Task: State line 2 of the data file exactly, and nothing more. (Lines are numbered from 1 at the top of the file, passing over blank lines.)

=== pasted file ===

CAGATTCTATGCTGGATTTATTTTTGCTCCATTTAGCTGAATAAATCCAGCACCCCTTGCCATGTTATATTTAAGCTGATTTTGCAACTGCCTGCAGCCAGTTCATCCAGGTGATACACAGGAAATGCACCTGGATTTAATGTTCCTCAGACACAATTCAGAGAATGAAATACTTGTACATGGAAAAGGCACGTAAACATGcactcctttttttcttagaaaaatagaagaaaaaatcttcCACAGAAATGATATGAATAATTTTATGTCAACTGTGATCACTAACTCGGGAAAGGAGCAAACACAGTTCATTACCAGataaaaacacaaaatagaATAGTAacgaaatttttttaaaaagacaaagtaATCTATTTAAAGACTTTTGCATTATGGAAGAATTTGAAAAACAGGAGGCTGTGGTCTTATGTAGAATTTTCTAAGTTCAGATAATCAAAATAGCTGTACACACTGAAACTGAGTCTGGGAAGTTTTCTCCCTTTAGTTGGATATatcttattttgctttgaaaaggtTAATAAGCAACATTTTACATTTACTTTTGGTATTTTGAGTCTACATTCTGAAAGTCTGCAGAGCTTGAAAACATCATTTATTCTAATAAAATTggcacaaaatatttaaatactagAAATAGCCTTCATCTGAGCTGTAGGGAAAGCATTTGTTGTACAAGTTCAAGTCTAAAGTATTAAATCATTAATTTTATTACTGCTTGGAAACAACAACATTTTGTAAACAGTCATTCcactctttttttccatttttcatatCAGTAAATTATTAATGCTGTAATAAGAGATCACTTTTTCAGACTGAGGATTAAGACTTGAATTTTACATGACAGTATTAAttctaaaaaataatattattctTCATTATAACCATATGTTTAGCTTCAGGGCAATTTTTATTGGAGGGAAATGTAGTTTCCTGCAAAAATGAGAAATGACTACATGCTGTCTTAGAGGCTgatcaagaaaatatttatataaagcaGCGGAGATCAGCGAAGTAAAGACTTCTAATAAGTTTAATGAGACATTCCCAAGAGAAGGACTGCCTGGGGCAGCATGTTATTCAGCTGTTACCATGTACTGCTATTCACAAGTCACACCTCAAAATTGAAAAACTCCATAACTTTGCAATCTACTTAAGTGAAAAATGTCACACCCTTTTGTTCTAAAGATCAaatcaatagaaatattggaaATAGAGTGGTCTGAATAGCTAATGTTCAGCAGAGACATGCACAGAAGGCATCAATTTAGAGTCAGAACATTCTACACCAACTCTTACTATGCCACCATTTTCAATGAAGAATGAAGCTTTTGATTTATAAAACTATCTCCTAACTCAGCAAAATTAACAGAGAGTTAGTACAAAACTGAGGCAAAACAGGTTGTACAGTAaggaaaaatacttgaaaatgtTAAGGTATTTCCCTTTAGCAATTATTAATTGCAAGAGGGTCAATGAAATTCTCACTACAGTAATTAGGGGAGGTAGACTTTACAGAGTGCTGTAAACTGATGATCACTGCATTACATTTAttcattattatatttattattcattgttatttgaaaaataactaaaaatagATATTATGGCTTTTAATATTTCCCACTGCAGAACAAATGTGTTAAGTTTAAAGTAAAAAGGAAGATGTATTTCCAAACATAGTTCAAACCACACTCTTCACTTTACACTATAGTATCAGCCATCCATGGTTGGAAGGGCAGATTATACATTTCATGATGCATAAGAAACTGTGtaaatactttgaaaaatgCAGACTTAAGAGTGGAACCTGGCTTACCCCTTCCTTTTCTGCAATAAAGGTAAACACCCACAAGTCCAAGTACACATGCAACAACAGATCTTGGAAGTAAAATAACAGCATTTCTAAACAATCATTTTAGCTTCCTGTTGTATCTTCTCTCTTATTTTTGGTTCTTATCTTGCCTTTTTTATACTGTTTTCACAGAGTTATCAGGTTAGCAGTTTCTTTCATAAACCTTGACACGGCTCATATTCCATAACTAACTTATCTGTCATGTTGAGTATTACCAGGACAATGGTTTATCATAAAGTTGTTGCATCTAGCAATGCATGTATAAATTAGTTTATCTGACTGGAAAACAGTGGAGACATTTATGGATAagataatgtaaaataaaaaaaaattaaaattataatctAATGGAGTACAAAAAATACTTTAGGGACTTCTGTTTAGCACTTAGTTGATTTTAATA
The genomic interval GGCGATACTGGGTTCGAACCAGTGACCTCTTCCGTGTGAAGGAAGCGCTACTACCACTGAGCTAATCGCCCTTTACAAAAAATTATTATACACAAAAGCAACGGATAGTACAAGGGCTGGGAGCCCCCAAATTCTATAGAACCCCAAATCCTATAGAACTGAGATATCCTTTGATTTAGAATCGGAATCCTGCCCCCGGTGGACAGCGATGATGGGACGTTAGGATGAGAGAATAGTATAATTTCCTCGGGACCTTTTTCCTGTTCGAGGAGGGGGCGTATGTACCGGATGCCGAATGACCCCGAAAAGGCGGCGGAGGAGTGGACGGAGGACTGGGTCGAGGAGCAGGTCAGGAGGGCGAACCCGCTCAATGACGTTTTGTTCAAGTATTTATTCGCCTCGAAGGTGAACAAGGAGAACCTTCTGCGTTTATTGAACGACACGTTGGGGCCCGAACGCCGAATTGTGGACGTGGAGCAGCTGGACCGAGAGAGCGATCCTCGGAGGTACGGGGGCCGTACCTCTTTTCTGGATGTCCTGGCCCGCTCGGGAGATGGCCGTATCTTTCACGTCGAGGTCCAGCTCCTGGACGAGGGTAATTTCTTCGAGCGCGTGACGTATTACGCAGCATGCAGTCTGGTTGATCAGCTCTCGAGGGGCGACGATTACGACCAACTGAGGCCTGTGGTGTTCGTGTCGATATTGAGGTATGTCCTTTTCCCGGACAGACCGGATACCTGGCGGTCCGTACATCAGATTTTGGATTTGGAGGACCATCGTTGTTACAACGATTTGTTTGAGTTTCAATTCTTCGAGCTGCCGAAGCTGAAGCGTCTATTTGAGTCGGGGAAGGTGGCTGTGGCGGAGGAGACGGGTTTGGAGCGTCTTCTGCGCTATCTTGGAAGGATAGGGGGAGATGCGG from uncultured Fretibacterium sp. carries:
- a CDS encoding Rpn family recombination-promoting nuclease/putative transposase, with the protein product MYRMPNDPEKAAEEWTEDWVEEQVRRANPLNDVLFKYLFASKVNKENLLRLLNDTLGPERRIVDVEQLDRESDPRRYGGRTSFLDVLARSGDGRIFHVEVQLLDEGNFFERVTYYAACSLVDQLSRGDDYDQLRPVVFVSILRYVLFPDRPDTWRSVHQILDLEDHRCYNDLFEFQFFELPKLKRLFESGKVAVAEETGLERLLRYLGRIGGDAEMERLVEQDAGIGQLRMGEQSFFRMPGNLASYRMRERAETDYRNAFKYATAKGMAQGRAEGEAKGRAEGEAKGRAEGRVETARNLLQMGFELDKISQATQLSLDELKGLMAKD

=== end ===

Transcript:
The genomic interval GGCGATACTGGGTTCGAACCAGTGACCTCTTCCGTGTGAAGGAAGCGCTACTACCACTGAGCTAATCGCCCTTTACAAAAAATTATTATACACAAAAGCAACGGATAGTACAAGGGCTGGGAGCCCCCAAATTCTATAGAACCCCAAATCCTATAGAACTGAGATATCCTTTGATTTAGAATCGGAATCCTGCCCCCGGTGGACAGCGATGATGGGACGTTAGGATGAGAGAATAGTATAATTTCCTCGGGACCTTTTTCCTGTTCGAGGAGGGGGCGTATGTACCGGATGCCGAATGACCCCGAAAAGGCGGCGGAGGAGTGGACGGAGGACTGGGTCGAGGAGCAGGTCAGGAGGGCGAACCCGCTCAATGACGTTTTGTTCAAGTATTTATTCGCCTCGAAGGTGAACAAGGAGAACCTTCTGCGTTTATTGAACGACACGTTGGGGCCCGAACGCCGAATTGTGGACGTGGAGCAGCTGGACCGAGAGAGCGATCCTCGGAGGTACGGGGGCCGTACCTCTTTTCTGGATGTCCTGGCCCGCTCGGGAGATGGCCGTATCTTTCACGTCGAGGTCCAGCTCCTGGACGAGGGTAATTTCTTCGAGCGCGTGACGTATTACGCAGCATGCAGTCTGGTTGATCAGCTCTCGAGGGGCGACGATTACGACCAACTGAGGCCTGTGGTGTTCGTGTCGATATTGAGGTATGTCCTTTTCCCGGACAGACCGGATACCTGGCGGTCCGTACATCAGATTTTGGATTTGGAGGACCATCGTTGTTACAACGATTTGTTTGAGTTTCAATTCTTCGAGCTGCCGAAGCTGAAGCGTCTATTTGAGTCGGGGAAGGTGGCTGTGGCGGAGGAGACGGGTTTGGAGCGTCTTCTGCGCTATCTTGGAAGGATAGGGGGAGATGCGG from uncultured Fretibacterium sp. carries: